Google and Apple’s Virus App got backed by Germany

Google and Apple's Virus App got backed by Germany

On Sunday, the German government switched to supporting a coronavirus tracing app using Google and Apple-backed technology, dismantling a German-led alternative that had fired over privacy concerns.

German Health Minister Jens Spahn and Chancellor Angela Merkel, Helge Braun, stated that Berlin now favors a “decentralized software architecture” that would see user data stored on people’s own phones rather than on a central database.

“Our goal is to get the tracing app ready for use very quickly and with broad public and civil society support,” Spahn and Braun said in a joint statement.

In the battle against the pandemic, the introduction of an app that would use Bluetooth to alert smartphone users when they have been in touch with someone infected with the virus is considered vital as countries like Germany loosen their lockdown.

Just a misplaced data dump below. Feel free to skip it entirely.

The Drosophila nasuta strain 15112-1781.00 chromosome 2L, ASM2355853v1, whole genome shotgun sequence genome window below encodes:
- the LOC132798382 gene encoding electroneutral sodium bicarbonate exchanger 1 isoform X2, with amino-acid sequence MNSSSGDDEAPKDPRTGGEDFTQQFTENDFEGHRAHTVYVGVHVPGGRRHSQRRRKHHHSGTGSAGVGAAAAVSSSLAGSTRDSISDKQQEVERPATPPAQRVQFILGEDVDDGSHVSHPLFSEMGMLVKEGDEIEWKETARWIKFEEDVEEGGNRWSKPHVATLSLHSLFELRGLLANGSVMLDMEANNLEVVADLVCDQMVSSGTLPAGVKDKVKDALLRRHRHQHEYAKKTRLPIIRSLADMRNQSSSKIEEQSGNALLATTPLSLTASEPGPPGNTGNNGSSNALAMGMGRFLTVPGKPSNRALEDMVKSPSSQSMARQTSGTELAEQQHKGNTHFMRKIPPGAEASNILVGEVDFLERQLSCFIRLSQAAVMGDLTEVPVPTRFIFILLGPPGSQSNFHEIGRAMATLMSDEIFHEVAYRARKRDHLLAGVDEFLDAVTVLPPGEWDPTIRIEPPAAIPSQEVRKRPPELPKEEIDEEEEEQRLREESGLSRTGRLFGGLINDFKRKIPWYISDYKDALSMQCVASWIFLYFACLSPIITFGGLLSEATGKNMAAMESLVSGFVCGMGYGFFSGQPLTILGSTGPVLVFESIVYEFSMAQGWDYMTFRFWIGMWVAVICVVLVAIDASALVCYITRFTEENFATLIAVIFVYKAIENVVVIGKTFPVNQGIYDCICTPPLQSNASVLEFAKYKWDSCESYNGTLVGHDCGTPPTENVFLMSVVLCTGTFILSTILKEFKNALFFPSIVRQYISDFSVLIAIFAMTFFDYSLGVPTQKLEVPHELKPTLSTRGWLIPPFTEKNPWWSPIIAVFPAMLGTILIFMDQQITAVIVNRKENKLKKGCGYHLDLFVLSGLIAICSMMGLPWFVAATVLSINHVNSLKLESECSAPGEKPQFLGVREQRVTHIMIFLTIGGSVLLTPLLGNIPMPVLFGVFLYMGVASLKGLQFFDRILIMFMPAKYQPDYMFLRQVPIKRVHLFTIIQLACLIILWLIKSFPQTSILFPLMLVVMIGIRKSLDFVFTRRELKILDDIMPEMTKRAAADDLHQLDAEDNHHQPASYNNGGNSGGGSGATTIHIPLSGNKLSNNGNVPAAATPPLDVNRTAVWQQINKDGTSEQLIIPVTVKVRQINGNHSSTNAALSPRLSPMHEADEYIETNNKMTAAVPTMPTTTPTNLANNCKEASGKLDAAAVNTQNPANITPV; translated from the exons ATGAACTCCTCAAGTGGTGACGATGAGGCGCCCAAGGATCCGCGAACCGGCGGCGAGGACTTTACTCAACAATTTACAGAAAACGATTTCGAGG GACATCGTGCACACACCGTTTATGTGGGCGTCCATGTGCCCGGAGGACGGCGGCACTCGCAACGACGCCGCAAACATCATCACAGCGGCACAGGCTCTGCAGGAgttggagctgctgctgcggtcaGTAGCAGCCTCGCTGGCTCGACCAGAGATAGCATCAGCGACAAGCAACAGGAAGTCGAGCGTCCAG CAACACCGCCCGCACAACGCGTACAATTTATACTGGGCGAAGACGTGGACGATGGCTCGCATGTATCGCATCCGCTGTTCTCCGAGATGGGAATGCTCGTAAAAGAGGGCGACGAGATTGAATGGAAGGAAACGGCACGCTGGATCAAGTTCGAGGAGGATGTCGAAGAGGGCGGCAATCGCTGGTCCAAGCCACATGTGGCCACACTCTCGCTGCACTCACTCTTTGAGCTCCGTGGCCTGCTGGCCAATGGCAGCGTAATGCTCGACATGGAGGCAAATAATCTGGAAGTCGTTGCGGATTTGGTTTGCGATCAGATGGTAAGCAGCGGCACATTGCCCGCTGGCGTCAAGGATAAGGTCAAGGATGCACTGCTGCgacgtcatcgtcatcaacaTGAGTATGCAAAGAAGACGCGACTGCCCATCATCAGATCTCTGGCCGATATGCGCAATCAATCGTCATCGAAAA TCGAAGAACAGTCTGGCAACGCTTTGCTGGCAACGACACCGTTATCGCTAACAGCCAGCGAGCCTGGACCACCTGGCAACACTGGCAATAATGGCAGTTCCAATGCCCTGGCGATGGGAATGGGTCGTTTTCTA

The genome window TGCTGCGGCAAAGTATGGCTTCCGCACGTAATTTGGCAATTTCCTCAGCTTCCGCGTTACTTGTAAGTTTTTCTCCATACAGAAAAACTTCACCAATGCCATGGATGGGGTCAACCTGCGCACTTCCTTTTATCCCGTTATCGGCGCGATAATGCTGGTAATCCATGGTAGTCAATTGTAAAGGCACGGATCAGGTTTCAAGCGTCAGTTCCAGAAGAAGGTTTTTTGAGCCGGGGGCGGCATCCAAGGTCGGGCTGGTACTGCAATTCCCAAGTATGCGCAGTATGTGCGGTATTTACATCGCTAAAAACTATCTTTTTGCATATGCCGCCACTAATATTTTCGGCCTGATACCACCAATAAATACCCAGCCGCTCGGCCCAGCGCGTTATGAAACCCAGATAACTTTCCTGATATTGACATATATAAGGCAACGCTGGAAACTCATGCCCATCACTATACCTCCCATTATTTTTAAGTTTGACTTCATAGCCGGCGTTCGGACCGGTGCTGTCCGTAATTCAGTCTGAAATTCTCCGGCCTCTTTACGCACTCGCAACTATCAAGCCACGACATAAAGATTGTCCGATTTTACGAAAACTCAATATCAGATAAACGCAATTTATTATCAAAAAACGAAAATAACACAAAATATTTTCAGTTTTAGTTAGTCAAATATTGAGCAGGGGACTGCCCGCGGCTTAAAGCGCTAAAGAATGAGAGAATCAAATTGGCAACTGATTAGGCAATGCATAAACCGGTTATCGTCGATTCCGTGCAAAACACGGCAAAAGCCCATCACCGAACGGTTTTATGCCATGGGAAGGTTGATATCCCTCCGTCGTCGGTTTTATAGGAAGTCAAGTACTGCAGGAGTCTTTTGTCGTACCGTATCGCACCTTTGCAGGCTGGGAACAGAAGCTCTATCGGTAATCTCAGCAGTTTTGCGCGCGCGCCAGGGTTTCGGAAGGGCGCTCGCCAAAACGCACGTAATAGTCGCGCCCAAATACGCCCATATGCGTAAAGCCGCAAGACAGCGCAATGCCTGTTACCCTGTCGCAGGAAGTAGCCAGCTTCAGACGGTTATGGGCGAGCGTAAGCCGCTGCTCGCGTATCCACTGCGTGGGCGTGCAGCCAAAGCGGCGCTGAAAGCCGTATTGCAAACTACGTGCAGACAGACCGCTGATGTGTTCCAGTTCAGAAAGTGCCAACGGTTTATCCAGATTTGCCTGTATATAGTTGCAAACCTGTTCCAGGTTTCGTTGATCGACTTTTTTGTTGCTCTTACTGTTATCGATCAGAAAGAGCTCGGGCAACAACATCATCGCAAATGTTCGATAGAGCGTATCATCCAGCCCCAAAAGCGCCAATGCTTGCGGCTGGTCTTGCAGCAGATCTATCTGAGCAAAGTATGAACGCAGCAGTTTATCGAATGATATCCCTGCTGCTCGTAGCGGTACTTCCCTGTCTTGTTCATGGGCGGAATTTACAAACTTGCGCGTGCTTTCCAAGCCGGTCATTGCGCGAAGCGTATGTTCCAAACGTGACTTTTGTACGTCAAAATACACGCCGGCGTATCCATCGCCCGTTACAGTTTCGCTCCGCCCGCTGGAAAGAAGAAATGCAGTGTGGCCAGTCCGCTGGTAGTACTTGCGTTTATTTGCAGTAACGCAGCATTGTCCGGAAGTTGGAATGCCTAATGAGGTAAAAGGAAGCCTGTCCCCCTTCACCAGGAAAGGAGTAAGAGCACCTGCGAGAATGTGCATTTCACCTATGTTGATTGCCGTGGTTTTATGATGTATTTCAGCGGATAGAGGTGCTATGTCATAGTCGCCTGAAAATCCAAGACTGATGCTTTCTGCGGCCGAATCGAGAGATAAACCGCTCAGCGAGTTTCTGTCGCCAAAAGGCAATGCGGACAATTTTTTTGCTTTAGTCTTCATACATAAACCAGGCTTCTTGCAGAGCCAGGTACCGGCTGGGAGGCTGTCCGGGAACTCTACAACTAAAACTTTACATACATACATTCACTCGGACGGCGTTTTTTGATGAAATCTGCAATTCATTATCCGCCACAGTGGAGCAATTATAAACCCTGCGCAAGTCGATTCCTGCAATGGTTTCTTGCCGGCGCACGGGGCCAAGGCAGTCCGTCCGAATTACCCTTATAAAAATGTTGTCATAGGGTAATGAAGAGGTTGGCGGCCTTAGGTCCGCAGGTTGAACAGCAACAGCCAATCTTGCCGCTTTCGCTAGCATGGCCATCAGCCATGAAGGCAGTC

Until now, Berlin has laid its weight behind a pan-European framework known as PEPP-PT being developed by some 130 European scientists, including experts from the Fraunhofer Research Institute in Germany and the Robert Koch Institute for Public Health.

But over its proposal to store data on a central server, the proposed app had faced increasing criticism. Critics said it would encourage governments to hoover personal data and could contribute to mass surveillance by the state. Some 300 leading academics in an open letter earlier this week urged policymakers to oppose the centralized strategy, saying it risked undermining public confidence.

They said an approach developed by Apple and Google, whose operating systems are running most of the smartphones worldwide, was more privacy-friendly.

The tech giants plan to collaborate with apps that use a decentralized system, like the Swiss-led DP-3 T, which would see data stored on individual devices. The European Commission has also suggested that data collected through contact-tracing apps for coronavirus should only be stored and encrypted on the users’ own phones.

In a country still haunted by the spying of the Nazi era and the former East German secret police, the German government has repeatedly stressed that the use of any coronavirus app would be voluntary and anonymous.

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